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Walking next to an Israeli in Egypt

February 20, 2010

Walking in the streets of Cairo or Alexandria for an Arab citizen shouldn’t be a problem, but being next to an Israeli woman? It kind of worried me a little. On the one hand, she is from a country that has gone into wars with Arab states, namely Egypt, several times. But on the other hand, the growing sentiments of hatred and rage we hear and see in the news among the Egyptians was even more worrying.

An Egyptian Woman carrying on her head a bag with three chickens and a duck in it


The first day we arrived to Alexandria to take part in a conference on the future of electronic media in the digital age, and reporting across cultures, I honestly was reluctant to say who she was when we first arrived to the Windsor Hotel on Friday. I mean why should I tell them? ” She had a UK passport and that could have been easier for me. But I opted to challenge my fears.
Considering the fact that she and I have been participating in similar conferences many times before, we had built a good friendship, which made me feel responsible for her safety.
The next day we wanted to go to Cairo and see the pyramids. I kept thinking all the way how to introduce her to people whenever I had to. On that day, as we arrived to the train station waiting for the French train, my Israeli friend asked if she could take pictures of Egyptians who were getting off the train or those who were waiting to go onboard. How naive I was when I told her that it was ok, forgetting for a second, before I realized my mistake when it was too late, that we were not in Europe where nobody cares.
An old woman got off the train with a big basket on her head containing three chickens and a duck. It was kind of funny and surprising for both of us and worth taking the picture. So she did.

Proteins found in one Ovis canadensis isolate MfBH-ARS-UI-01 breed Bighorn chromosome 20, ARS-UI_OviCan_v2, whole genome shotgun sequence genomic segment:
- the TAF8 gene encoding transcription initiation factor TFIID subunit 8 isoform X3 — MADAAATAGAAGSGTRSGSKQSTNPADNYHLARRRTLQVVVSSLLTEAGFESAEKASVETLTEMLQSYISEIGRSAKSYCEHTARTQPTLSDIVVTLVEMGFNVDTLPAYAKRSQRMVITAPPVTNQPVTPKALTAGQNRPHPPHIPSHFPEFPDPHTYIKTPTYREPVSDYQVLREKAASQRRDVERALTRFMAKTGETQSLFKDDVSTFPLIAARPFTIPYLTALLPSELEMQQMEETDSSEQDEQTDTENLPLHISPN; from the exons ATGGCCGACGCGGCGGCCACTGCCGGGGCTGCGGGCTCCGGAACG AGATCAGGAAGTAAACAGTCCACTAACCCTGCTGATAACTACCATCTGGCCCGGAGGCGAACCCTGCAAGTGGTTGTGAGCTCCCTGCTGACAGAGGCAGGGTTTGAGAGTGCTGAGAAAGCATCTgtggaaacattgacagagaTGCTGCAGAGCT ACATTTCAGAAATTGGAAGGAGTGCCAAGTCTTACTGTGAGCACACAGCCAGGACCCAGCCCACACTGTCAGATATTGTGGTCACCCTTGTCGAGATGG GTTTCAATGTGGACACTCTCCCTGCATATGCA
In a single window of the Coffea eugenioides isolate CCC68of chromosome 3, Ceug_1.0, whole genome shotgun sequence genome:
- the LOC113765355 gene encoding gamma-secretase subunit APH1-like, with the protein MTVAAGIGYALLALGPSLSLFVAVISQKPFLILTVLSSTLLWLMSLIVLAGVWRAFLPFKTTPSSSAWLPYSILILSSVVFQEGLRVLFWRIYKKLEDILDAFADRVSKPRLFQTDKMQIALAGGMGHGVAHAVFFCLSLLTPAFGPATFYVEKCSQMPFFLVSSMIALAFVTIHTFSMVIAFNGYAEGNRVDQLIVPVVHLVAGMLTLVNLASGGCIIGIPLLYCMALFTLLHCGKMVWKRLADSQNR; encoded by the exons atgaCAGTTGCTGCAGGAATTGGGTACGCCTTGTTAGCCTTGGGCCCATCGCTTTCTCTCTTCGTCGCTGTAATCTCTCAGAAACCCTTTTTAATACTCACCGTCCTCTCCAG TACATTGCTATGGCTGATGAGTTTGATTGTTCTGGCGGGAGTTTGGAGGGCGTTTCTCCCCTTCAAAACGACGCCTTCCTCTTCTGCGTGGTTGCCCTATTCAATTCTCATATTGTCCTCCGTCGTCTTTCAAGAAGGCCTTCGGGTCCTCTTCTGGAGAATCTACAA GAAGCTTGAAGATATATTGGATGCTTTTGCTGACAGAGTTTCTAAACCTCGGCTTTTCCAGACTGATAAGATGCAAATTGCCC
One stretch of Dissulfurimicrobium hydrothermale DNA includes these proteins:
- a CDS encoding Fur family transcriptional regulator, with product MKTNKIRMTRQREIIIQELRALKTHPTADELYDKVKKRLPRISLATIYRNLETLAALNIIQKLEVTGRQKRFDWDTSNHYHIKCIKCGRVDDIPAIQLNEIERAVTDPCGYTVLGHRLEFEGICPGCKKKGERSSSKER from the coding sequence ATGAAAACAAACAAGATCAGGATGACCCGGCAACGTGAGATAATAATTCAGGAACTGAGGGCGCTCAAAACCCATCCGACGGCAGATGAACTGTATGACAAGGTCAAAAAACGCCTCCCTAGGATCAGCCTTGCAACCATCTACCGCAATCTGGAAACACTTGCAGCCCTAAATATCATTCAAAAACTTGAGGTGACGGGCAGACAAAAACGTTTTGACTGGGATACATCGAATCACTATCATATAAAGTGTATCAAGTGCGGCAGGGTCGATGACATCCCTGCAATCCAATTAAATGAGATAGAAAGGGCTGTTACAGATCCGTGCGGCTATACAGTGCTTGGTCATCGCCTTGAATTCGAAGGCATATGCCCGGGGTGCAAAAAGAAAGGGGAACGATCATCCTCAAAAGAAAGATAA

“Hey” a big man shouted from a distance. “Why is she taking pictures?”. He was wearing civilian clothes and held a wireless device in his hand. I realized that he was the station’s undercover police. “She is a tourist,” I yelled back with confidence. And that was my biggest mistake. I saw him shouting at another man, who was also holding a wireless device in his hand. But the latter couldn’t understand what his boss, obviously, was saying due to the fact that the train station was packed with people and everyone was shouting for no obvious reason.
It freaked me out and I had to take action before my friend and I get in trouble. My brain started functioning like a Pentium 4 processor. “Think Hani, Think” I said to myself. It took the policeman seconds till he eventually pinpointed us among the crowd.
“What’s wrong? What’s going on?” he asked with a tone of anger and seriousness. And in nanoseconds I said “we are going to Alexandria and we don’t know if we are on the right platform or not. Could you please show us the way?”
“With pleasure,” he replied in a more friendly voice. “I am one of the station’s undercover police. Wait here and I will show you the way when the train comes,” he said with a smile on his face. Thank God, as I took a sigh of relief and looked at my Israeli friend telling her that the panic was over after the moments of fear we had.
Few minutes later the train showed up and the policeman came again and walked us to the first class compartment where we sat and enjoyed a three-hour trip to Cairo.

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3 Comments leave one →
  1. Amanda Wilson permalink
    February 20, 2010 9:06 pm

    How unexpected! Glad the undercover police turned out to be helpful. So I guess you got the picture after all?

  2. February 21, 2010 5:51 am

    thanks for your quick thinking Hani! I could have gotten into all sorts of trouble… oh dear! Amanda, the photo is great….

  3. Amanda Wilson permalink
    February 21, 2010 4:01 pm

    I saw that you posted the picture! Thanks 🙂

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